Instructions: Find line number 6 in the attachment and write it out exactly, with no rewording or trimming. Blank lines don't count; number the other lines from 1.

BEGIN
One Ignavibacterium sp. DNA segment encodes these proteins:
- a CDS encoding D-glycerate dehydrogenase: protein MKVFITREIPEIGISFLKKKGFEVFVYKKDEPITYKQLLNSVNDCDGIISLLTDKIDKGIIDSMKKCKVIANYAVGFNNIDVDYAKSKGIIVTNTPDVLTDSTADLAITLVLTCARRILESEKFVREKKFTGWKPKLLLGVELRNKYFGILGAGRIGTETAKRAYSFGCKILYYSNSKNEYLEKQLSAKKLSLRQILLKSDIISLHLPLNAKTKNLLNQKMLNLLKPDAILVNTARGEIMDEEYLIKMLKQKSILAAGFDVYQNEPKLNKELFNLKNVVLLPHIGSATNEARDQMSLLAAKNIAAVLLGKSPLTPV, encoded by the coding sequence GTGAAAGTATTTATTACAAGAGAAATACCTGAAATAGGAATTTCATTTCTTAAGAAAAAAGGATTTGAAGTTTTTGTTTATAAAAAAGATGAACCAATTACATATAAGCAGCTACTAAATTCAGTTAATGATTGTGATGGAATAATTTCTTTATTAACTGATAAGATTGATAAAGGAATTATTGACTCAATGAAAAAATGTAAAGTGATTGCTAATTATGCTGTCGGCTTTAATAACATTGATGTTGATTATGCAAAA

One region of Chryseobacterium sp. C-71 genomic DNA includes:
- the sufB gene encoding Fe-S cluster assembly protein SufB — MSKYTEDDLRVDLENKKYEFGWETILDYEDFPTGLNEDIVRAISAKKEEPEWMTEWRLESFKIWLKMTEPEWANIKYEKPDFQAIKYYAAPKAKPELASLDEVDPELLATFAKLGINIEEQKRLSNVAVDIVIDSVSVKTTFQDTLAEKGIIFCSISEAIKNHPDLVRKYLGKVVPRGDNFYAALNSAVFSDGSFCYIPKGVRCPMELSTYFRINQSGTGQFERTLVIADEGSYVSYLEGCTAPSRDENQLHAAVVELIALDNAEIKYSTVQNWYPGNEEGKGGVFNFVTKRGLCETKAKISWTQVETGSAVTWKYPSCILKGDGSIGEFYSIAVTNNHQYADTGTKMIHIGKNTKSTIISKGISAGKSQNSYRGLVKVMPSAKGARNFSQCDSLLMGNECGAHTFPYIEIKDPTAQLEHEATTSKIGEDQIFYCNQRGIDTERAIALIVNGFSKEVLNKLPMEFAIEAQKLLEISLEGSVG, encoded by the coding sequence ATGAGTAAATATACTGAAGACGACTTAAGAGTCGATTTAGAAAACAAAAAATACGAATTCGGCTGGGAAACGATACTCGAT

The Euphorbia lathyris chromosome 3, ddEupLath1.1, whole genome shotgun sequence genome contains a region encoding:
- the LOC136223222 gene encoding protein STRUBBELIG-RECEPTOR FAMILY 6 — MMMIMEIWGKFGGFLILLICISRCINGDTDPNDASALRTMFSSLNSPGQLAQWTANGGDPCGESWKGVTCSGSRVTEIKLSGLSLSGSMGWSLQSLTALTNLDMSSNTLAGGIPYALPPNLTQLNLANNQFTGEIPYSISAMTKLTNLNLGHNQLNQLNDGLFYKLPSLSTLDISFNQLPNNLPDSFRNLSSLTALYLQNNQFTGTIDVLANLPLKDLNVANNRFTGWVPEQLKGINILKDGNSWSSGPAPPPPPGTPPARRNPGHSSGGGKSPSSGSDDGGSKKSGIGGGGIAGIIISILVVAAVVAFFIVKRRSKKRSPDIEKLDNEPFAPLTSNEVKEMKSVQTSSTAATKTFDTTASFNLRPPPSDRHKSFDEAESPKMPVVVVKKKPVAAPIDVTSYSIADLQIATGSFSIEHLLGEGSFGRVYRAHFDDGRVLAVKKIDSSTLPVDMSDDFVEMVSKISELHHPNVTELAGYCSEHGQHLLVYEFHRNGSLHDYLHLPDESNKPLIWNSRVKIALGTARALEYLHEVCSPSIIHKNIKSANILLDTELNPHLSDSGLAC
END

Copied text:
- the LOC136223222 gene encoding protein STRUBBELIG-RECEPTOR FAMILY 6 — MMMIMEIWGKFGGFLILLICISRCINGDTDPNDASALRTMFSSLNSPGQLAQWTANGGDPCGESWKGVTCSGSRVTEIKLSGLSLSGSMGWSLQSLTALTNLDMSSNTLAGGIPYALPPNLTQLNLANNQFTGEIPYSISAMTKLTNLNLGHNQLNQLNDGLFYKLPSLSTLDISFNQLPNNLPDSFRNLSSLTALYLQNNQFTGTIDVLANLPLKDLNVANNRFTGWVPEQLKGINILKDGNSWSSGPAPPPPPGTPPARRNPGHSSGGGKSPSSGSDDGGSKKSGIGGGGIAGIIISILVVAAVVAFFIVKRRSKKRSPDIEKLDNEPFAPLTSNEVKEMKSVQTSSTAATKTFDTTASFNLRPPPSDRHKSFDEAESPKMPVVVVKKKPVAAPIDVTSYSIADLQIATGSFSIEHLLGEGSFGRVYRAHFDDGRVLAVKKIDSSTLPVDMSDDFVEMVSKISELHHPNVTELAGYCSEHGQHLLVYEFHRNGSLHDYLHLPDESNKPLIWNSRVKIALGTARALEYLHEVCSPSIIHKNIKSANILLDTELNPHLSDSGLAC